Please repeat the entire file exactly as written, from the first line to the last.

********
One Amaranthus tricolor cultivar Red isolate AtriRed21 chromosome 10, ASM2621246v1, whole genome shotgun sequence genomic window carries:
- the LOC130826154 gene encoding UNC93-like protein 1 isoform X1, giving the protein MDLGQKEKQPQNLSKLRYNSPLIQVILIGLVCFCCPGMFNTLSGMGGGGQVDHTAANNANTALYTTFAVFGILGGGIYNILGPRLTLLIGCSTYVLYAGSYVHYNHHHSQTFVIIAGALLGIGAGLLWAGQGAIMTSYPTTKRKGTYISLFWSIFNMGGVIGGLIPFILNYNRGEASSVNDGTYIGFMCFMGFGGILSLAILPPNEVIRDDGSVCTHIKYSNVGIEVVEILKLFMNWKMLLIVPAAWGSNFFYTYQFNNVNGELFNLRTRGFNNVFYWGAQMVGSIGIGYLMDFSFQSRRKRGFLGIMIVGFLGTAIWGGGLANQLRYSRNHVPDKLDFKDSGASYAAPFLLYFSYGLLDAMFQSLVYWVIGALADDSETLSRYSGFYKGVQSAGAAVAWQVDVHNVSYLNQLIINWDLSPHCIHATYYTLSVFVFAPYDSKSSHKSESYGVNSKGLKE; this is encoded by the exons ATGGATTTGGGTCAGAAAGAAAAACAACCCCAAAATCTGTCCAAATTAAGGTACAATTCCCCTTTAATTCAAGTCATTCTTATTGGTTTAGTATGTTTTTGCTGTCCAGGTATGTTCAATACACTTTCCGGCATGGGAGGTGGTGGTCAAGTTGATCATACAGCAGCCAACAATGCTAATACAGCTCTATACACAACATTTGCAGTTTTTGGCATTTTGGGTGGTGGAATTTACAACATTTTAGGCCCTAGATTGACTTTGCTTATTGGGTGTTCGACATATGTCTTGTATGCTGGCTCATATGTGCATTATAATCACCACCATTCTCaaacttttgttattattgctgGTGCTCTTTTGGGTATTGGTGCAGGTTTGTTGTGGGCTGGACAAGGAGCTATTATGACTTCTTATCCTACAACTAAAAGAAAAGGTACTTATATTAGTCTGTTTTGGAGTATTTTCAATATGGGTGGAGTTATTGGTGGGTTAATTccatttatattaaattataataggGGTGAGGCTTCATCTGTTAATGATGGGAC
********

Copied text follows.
One Amaranthus tricolor cultivar Red isolate AtriRed21 chromosome 10, ASM2621246v1, whole genome shotgun sequence genomic window carries:
- the LOC130826154 gene encoding UNC93-like protein 1 isoform X1, giving the protein MDLGQKEKQPQNLSKLRYNSPLIQVILIGLVCFCCPGMFNTLSGMGGGGQVDHTAANNANTALYTTFAVFGILGGGIYNILGPRLTLLIGCSTYVLYAGSYVHYNHHHSQTFVIIAGALLGIGAGLLWAGQGAIMTSYPTTKRKGTYISLFWSIFNMGGVIGGLIPFILNYNRGEASSVNDGTYIGFMCFMGFGGILSLAILPPNEVIRDDGSVCTHIKYSNVGIEVVEILKLFMNWKMLLIVPAAWGSNFFYTYQFNNVNGELFNLRTRGFNNVFYWGAQMVGSIGIGYLMDFSFQSRRKRGFLGIMIVGFLGTAIWGGGLANQLRYSRNHVPDKLDFKDSGASYAAPFLLYFSYGLLDAMFQSLVYWVIGALADDSETLSRYSGFYKGVQSAGAAVAWQVDVHNVSYLNQLIINWDLSPHCIHATYYTLSVFVFAPYDSKSSHKSESYGVNSKGLKE; this is encoded by the exons ATGGATTTGGGTCAGAAAGAAAAACAACCCCAAAATCTGTCCAAATTAAGGTACAATTCCCCTTTAATTCAAGTCATTCTTATTGGTTTAGTATGTTTTTGCTGTCCAGGTATGTTCAATACACTTTCCGGCATGGGAGGTGGTGGTCAAGTTGATCATACAGCAGCCAACAATGCTAATACAGCTCTATACACAACATTTGCAGTTTTTGGCATTTTGGGTGGTGGAATTTACAACATTTTAGGCCCTAGATTGACTTTGCTTATTGGGTGTTCGACATATGTCTTGTATGCTGGCTCATATGTGCATTATAATCACCACCATTCTCaaacttttgttattattgctgGTGCTCTTTTGGGTATTGGTGCAGGTTTGTTGTGGGCTGGACAAGGAGCTATTATGACTTCTTATCCTACAACTAAAAGAAAAGGTACTTATATTAGTCTGTTTTGGAGTATTTTCAATATGGGTGGAGTTATTGGTGGGTTAATTccatttatattaaattataataggGGTGAGGCTTCATCTGTTAATGATGGGAC